What happens when a single investor owns half of a single country’s ETF shares? The market tends to listen when you talk.

The Bank of Japan just last week unveiled a new plan to purchase ETFs tracking companies which, as it notes, are “proactively making investment in physical and human capital.” In other words, companies that are making capital spending a priority.

The BOJ is looking to shell out 300 billion yen a year (US$2.5 billion) on this purchasing plan. The idea is to soften the blow as it begins to shed financial institution stocks purchased in the past.

The thing is, these ETFs don’t exist in Japan—for now. While many active managers use capital spending as an input into the investment decision-making process, ETF investors are at the moment limited to factors defined in a growing suite of smart beta products coming to the market. That allows them to focus on things like dividends, volatility, or momentum—but it doesn’t look as closely at capital spending.

This could change, however, particularly as the market seeks to respond to the BOJ’s very clear need.

The big question is what impact this will make on the overall market in Japan. Will there be increased pressure on companies to boost spending—and what effect could that have on share prices for companies that are in a position to spend? It could be construed as market meddling on a pretty large scale. At least that is a suggestion made by one commentator in this Bloomberg article. And when one player is such a significant part of a single market, it could be a recipe for trouble.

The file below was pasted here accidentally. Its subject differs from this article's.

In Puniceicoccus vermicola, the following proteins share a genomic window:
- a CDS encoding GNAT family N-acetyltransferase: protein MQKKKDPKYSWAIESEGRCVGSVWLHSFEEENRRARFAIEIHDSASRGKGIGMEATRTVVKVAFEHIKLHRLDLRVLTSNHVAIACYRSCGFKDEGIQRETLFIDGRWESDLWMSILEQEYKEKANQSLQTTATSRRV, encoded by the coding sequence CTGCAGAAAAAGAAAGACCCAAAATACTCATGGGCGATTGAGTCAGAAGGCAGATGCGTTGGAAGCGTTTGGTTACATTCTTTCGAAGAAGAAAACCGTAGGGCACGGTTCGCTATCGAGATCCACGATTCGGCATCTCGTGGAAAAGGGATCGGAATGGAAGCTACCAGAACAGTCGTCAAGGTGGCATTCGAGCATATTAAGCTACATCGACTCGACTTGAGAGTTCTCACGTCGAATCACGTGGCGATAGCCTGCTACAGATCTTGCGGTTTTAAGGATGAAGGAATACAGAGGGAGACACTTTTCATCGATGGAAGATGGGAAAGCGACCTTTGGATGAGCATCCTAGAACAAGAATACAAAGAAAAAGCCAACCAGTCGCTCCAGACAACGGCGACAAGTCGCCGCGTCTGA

Market impact aside, the link between large institutions and ETF providers isn’t new. Back in 2013, the US$31 billion Arizona State Retirement System became the first pension plan to seed new ETFs. They did it in partnership with iShares and the goal was to create three factor-based ETFs to meet its own investment needs.

The BOJ has not yet said whether it plans to work with ETF providers to develop or at least provide input on emerging products to meet its needs, but it’s certainly a possibility.

In the meantime, the direct link between large investors and ETFs continues to develop—and in the case of Japan, it looks like it could reshape the ETF space, if not the entire market, for months and years to come.







Copyright © 2018 Transcontinental Media G.P. Originally published on benefitscanada.com

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